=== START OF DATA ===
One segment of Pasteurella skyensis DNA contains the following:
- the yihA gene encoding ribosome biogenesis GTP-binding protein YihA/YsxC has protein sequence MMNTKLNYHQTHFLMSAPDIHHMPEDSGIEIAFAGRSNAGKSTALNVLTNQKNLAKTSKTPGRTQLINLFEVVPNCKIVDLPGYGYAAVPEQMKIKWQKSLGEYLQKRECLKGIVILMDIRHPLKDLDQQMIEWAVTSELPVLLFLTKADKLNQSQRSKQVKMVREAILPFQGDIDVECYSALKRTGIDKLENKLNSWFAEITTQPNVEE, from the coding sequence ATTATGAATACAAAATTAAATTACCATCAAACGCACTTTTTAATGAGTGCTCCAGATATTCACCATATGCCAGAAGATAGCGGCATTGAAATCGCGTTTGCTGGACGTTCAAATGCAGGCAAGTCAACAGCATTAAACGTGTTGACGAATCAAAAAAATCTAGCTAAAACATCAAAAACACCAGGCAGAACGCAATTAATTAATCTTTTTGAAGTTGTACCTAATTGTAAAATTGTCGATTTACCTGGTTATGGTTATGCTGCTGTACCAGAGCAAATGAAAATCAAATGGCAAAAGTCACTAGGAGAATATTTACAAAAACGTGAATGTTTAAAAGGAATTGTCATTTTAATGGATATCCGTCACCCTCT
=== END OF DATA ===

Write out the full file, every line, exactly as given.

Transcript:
One segment of Pasteurella skyensis DNA contains the following:
- the yihA gene encoding ribosome biogenesis GTP-binding protein YihA/YsxC has protein sequence MMNTKLNYHQTHFLMSAPDIHHMPEDSGIEIAFAGRSNAGKSTALNVLTNQKNLAKTSKTPGRTQLINLFEVVPNCKIVDLPGYGYAAVPEQMKIKWQKSLGEYLQKRECLKGIVILMDIRHPLKDLDQQMIEWAVTSELPVLLFLTKADKLNQSQRSKQVKMVREAILPFQGDIDVECYSALKRTGIDKLENKLNSWFAEITTQPNVEE, from the coding sequence ATTATGAATACAAAATTAAATTACCATCAAACGCACTTTTTAATGAGTGCTCCAGATATTCACCATATGCCAGAAGATAGCGGCATTGAAATCGCGTTTGCTGGACGTTCAAATGCAGGCAAGTCAACAGCATTAAACGTGTTGACGAATCAAAAAAATCTAGCTAAAACATCAAAAACACCAGGCAGAACGCAATTAATTAATCTTTTTGAAGTTGTACCTAATTGTAAAATTGTCGATTTACCTGGTTATGGTTATGCTGCTGTACCAGAGCAAATGAAAATCAAATGGCAAAAGTCACTAGGAGAATATTTACAAAAACGTGAATGTTTAAAAGGAATTGTCATTTTAATGGATATCCGTCACCCTCT